In earlier blogs, I have discussed the fast pace of cloud-speed innovation. In the cloud, continuous integration defines a release cadence measured in months; continuous delivery means a release cadence measured in weeks, and continuous deployment involves a release cadence measured in days. ExtremeCloud™ IQ offers continuous deployment– where innovation is often a daily process. This cadence provides customers with unprecedented feature velocity and bug fix availability, operating in a continuous delivery model. I promised to highlight new ExtremeCloud™ IQ capabilities at least once a month. I highlighted March 2020 enhancements in last month’s blog.
Let’s now highlight some new features and enhancements that have gone live in April 2020. You should always remember that the fast-paced feature velocity in the cloud comes in phases. Over the past two months, we have debuted two phases of the Network Topology view in ExtremeCloud™ IQ. This new monitoring view gives you top-to-bottom and vice-versa perspectives of all your networking devices. This month, the third phase of network topology enhancements is now available. Perhaps there is a networking device that is not managed by ExtremeCloud IQ. No problem, as long as that device has LLDP enabled, neighboring Extreme devices can relay information about the unknown device’s existence within a network topology. As shown in Figure 1, an administrator can then assign an appropriate label to the unknown device within the topology view.
As shown in Figure 2, the Client 360 view now provides new visibility for the RSSI, SNR, and Wi-Fi Health bell-curve graphs. Stoplight colors and percentages provide better insights into the connected client’s RF experience.
For example, the Average RSSI graph displays a comparative view of one client’s signal strength to all other clients on an assigned floor. As shown in Figure 3, 90% of the clients have excellent signal strength, and this client’s signal of -57 dBm places the client in the top 99% comparatively. The visibility thresholds for all three graphs can also be defined by an administer. For example, -70 dBm or higher is considered to be excellent because that level of signal typically guarantees high data rate transmissions based on the Wi-Fi client’s capabilities. However, an admin might what to change the excellent RSSI threshold to greater than -65 dBm. When designing for voice-grade Wi-Fi, a –65 dBm or stronger signal is recommended so that the received signal is high above the noise floor.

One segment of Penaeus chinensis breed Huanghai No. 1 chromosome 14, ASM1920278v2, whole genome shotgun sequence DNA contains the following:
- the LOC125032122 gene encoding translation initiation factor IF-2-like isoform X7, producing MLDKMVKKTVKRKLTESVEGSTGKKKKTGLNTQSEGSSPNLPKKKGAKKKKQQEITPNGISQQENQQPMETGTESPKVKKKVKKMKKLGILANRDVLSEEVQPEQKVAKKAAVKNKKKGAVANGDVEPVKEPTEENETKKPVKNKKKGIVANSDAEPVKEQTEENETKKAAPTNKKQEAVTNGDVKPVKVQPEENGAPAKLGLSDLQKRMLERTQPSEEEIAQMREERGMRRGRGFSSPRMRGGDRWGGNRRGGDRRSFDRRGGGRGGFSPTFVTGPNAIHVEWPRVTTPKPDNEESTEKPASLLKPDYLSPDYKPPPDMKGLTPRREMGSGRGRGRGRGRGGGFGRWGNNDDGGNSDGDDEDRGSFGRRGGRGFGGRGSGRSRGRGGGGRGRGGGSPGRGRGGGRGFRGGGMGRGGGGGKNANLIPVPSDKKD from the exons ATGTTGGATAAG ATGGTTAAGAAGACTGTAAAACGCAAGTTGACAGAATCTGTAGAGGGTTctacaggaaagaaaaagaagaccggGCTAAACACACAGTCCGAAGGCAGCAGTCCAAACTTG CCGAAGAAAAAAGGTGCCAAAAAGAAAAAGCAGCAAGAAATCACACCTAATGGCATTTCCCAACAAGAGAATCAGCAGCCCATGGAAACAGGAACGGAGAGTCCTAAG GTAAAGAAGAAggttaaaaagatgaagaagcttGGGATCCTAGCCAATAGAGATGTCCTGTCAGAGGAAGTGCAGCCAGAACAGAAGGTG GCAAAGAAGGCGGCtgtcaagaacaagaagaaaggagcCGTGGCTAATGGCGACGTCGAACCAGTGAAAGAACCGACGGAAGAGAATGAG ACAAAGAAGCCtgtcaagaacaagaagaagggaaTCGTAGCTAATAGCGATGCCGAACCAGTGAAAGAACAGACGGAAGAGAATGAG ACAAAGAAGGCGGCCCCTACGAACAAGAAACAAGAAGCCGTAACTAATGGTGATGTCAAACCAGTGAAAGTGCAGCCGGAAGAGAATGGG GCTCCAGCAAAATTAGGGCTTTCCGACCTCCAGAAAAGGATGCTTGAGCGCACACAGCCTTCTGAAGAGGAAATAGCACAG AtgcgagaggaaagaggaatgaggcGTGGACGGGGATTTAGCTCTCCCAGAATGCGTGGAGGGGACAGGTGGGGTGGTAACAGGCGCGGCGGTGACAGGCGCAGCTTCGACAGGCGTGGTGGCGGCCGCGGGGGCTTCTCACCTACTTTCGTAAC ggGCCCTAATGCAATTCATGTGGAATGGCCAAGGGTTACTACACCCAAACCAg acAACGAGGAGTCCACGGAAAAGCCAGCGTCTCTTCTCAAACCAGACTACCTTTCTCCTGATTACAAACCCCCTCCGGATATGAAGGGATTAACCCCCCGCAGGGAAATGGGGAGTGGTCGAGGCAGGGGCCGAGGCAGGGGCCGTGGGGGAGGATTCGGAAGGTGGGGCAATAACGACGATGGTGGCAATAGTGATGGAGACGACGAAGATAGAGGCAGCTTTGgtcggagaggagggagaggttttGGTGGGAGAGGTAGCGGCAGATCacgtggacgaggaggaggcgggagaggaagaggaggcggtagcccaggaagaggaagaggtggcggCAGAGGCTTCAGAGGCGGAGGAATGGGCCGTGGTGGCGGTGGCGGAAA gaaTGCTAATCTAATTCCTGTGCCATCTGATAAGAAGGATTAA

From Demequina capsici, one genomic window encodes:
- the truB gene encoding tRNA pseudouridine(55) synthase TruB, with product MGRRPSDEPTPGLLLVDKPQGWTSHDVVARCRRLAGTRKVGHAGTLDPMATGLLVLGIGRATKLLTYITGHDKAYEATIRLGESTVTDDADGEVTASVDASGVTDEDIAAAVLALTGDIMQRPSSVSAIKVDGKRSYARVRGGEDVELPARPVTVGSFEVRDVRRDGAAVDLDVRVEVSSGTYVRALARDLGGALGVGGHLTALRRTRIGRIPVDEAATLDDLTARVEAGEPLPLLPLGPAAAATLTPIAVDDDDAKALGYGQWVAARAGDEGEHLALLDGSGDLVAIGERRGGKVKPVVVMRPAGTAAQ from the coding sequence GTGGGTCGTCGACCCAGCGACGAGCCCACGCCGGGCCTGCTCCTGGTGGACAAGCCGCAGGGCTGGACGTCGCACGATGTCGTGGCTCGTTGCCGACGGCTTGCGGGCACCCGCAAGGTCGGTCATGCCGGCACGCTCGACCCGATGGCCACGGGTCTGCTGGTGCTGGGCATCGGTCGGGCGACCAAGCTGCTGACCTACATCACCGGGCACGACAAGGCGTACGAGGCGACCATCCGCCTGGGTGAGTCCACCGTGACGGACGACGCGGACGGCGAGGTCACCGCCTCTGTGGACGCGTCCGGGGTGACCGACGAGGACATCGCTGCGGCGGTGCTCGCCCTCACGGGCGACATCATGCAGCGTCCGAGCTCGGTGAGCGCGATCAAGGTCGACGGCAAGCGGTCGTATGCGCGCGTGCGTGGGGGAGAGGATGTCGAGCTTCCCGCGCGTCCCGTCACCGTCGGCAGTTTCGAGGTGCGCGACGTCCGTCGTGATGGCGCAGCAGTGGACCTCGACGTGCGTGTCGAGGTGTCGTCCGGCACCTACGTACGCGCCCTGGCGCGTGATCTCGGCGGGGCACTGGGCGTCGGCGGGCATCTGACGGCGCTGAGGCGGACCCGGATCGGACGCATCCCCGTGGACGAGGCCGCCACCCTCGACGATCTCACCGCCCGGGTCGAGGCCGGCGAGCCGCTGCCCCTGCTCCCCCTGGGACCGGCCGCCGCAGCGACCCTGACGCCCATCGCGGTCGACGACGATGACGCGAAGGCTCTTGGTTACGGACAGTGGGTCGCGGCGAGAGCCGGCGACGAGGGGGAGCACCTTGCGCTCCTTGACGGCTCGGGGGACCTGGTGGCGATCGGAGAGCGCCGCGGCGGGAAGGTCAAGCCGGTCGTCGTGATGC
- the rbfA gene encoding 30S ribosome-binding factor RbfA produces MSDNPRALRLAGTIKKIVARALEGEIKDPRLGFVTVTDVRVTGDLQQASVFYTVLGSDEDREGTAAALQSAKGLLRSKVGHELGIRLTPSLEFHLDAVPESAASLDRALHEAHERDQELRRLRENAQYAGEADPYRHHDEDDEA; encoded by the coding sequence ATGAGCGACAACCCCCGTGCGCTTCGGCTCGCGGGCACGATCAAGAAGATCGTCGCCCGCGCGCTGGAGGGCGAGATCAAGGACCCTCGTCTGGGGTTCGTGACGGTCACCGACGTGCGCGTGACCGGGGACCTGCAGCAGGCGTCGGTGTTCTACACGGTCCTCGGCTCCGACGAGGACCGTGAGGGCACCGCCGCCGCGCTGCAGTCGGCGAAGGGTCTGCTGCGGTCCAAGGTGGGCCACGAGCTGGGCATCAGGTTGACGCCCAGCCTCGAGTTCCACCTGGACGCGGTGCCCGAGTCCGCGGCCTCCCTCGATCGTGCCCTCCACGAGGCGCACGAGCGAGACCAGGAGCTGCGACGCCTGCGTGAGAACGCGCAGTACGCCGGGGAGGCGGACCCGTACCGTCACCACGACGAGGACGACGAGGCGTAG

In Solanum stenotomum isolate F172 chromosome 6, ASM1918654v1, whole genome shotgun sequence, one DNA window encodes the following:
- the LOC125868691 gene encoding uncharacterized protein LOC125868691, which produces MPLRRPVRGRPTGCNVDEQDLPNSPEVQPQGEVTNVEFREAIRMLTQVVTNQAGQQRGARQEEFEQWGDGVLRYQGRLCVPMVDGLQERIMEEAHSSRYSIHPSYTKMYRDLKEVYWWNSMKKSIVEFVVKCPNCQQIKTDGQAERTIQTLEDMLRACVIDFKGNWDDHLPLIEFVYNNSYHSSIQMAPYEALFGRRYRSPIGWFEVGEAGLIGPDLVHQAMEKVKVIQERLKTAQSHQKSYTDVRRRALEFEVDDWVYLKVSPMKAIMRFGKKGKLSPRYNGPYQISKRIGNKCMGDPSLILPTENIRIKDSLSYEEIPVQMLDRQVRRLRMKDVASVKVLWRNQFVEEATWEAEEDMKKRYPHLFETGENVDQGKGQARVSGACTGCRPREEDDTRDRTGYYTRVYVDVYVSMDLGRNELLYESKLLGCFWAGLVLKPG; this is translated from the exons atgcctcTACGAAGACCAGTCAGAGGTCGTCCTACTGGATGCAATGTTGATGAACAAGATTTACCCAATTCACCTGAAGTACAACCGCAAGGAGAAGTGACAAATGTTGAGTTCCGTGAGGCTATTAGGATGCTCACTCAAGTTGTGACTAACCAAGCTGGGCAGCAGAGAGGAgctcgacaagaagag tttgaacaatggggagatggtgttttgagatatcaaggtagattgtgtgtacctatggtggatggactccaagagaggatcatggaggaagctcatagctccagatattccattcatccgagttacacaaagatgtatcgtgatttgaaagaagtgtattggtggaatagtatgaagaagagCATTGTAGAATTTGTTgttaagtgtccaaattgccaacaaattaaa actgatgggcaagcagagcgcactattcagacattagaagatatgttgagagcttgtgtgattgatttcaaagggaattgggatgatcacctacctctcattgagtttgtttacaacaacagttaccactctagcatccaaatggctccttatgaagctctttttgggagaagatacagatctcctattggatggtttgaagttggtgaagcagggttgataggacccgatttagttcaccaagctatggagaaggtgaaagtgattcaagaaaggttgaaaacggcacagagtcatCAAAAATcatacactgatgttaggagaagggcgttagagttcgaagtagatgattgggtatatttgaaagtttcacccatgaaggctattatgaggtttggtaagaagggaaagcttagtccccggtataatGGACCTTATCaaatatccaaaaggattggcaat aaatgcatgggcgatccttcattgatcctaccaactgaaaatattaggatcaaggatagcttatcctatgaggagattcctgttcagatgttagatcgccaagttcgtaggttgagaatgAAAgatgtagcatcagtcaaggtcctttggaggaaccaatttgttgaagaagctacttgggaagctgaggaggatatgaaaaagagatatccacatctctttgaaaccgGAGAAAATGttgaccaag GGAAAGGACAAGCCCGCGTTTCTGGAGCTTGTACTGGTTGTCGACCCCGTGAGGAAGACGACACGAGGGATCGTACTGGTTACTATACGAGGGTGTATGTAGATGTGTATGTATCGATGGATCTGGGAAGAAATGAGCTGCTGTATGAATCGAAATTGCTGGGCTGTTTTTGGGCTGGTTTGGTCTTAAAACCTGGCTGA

Signal-to-noise ratio (SNR) is the difference in decibels between a received signal and the background noise level (noise floor). As seen in Figure 4, the Average SNR graph displays a comparative view of one client’s SNR to all other clients on an assigned floor. In this example, 90% of the clients have excellent SNR, and this client’s SNR of 26 dB places the client in the top 95% comparatively. Once again, the visibility thresholds the SNR graph can also be defined by an administer. For example, an SNR of 25 dB or higher qualifies as excellent because that level of SNR typically guarantees voice-grade communications. However, an admin might what to change the excellent SNR threshold to greater than 28 dB, which is needed for a radio to use high data rates that require 256 QAM modulation.
ExtremeCloud IQ now offers two new modes to indicate whether are not a device has been deployed: The production mode is the default mode for any deployment. Typically, a network admin enters the serial number of a device into their ExtremeCloud IQ account and then ships the device to the remote location. The status icon of the networking device remains red until the device establishes a connection to the cloud and turns green. Upon deployment, the device automatically downloads its configuration and becomes operational. This method of zero-touch provisioning is the most common deployment model. However, some enterprise IT departments prefer to pre-configure networking devices in a staging area at headquarters before shipment to the remote sites. The pre-provisioned mode is now available for this procedure. Networking devices are connected, configured, disconnected, and then shipped to their final destination. A purple status icon indicates that the device is pre-provisioned. Once deployed and connected at the remote site, the network admin changes the device to the production mode, and the status icon turns green again.
IQ Engine firmware version 10.1r3 introduced many prominent Wi-Fi 6 configuration capabilities such as ODMA and Target Wake Time. As shown in Figure 5, these settings are now configurable in 802.11ax radio profile objects for the AP305C/CX and AP410C access points.
Do you want to learn more about Wi-Fi 6 and 802.11ax? Please be sure to download the free Wi-Fi 6 for Dummies eBook courtesy of Extreme Networks.
Do you want to learn more about all the new bells and whistles in this April/2020 update of ExtremeCloud™ IQ? Take a moment to watch this video as Erika Bagby takes you through a short tour of the recent enhancements:
While my blogging cadence is nowhere near as fast as cloud-speed innovation, I promise to continue to highlight new ExtremeCloud™ IQ capabilities at least once a month in future blogs.